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Learn more about some of the most beloved—and LARGEST—artworks inside the MOA. First, find Steinhilber's piece suspended from the ceiling inside the MOA's front doors.

Dan Steinhilber (b.1972), "Untitled," 2008, paper-clad hangers. Brigham Young University Museum of Art, purchased with funds provided by Curtis Atkisson.

Ask yourself: why do you think the artist chose not to provide this artwork with a title? If you were to give it a title, what would you call it?

Swipe below to see other works by Dan Steinhilber, as displayed in the 2008-2009 MOA exhibition. Notice his usage of familiar materials to create stunning artworks. Can you identify the materials?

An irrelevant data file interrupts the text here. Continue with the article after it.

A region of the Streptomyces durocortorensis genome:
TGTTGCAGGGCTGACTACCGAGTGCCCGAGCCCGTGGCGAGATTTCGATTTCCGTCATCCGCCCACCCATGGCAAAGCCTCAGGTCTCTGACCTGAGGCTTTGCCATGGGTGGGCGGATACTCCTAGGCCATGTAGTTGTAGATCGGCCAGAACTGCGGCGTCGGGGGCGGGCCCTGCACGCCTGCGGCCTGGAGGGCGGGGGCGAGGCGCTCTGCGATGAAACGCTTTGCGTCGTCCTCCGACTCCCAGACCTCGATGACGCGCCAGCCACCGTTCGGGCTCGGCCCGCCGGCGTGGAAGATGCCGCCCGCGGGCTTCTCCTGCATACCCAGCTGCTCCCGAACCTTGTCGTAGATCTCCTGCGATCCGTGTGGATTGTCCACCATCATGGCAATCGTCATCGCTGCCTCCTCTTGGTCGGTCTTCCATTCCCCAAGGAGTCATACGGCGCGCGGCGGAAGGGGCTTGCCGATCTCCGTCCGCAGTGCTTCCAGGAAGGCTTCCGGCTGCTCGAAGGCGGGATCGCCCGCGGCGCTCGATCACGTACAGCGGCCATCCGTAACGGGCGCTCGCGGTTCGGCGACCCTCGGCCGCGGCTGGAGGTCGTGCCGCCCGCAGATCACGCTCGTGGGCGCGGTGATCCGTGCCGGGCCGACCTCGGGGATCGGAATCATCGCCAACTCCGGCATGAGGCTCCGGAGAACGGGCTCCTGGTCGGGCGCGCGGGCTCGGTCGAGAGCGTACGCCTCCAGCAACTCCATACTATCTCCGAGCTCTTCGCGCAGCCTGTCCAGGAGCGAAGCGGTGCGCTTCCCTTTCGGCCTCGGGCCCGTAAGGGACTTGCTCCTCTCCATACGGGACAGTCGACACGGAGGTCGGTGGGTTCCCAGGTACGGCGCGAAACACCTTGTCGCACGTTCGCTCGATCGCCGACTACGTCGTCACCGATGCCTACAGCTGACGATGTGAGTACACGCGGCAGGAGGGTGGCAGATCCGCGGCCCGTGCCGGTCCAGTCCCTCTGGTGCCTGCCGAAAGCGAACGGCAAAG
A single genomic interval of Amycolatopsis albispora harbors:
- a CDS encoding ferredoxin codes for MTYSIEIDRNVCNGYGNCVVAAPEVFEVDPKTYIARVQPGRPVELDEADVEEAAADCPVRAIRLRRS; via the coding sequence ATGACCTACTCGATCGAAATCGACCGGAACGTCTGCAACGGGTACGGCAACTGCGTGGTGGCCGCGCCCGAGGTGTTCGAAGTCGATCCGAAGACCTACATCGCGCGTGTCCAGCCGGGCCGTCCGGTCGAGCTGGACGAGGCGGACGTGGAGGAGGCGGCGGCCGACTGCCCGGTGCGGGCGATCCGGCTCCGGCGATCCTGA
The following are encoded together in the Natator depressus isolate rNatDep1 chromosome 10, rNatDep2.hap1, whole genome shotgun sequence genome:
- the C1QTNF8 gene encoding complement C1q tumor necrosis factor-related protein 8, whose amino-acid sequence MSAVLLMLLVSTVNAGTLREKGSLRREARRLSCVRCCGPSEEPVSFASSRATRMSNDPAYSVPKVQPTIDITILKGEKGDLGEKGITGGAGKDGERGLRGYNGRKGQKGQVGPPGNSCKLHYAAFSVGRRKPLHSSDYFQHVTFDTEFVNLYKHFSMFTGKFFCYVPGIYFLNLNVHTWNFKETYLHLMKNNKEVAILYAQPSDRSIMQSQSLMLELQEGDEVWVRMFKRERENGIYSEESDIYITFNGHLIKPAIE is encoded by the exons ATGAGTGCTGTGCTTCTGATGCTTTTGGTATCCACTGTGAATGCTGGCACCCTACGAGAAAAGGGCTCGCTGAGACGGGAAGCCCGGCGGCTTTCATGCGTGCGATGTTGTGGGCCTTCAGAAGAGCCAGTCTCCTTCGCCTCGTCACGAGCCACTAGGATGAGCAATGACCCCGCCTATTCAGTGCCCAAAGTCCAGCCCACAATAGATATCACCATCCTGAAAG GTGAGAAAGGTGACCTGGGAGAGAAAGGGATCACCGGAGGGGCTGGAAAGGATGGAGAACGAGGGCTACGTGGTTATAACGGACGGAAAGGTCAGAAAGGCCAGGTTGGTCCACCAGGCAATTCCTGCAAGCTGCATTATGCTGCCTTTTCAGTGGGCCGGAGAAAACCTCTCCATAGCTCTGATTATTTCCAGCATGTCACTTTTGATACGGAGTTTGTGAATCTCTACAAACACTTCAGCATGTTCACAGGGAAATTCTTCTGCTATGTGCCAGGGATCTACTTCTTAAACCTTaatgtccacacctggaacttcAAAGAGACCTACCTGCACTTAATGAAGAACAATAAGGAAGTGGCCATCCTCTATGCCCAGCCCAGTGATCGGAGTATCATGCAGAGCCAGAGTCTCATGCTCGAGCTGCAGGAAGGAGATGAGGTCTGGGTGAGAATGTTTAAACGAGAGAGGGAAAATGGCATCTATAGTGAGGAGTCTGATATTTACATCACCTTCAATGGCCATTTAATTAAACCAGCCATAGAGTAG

Enter into the main gallery of the museum, where the rainbow descends from the skylight. This installation artwork by Gabriel Dawe is made of 80 miles of thread!

Plexus no. 29 by Gabriel Dawe - Installation Time-Lapse

This timelapse shows artist Gabriel Dawe installing Plexus no. 29 at the BYU MOA in November 2014.

Near the stairs on this main level, find the large LOVE sculpture. Indiana began creating Love sculptures in the 1960s. This piece at the MOA is only one of many versions that can be seen around the world. Often, you can see versions of "LOVE" in the language of that country.

Swipe through below to see a version of the sculpture in Hebrew and another in Spanish!

Turn toward Carl Bloch's masterpiece Christ Healing the Sick at Bethesda. In the video below, Emeritus MOA Director Mark Magleby speaks about Carl Bloch's masterpiece Christ Healing the Sick at Bethesda.

Present at the Pool - An Interview with Mark Magleby

Finally, head down the stairs to see the large-scale painting, Nativity. In the audio recording below, artist Brian Kershisnik speaks of his process and inspiration in creating Nativity.

Voice of Brian Kershisnik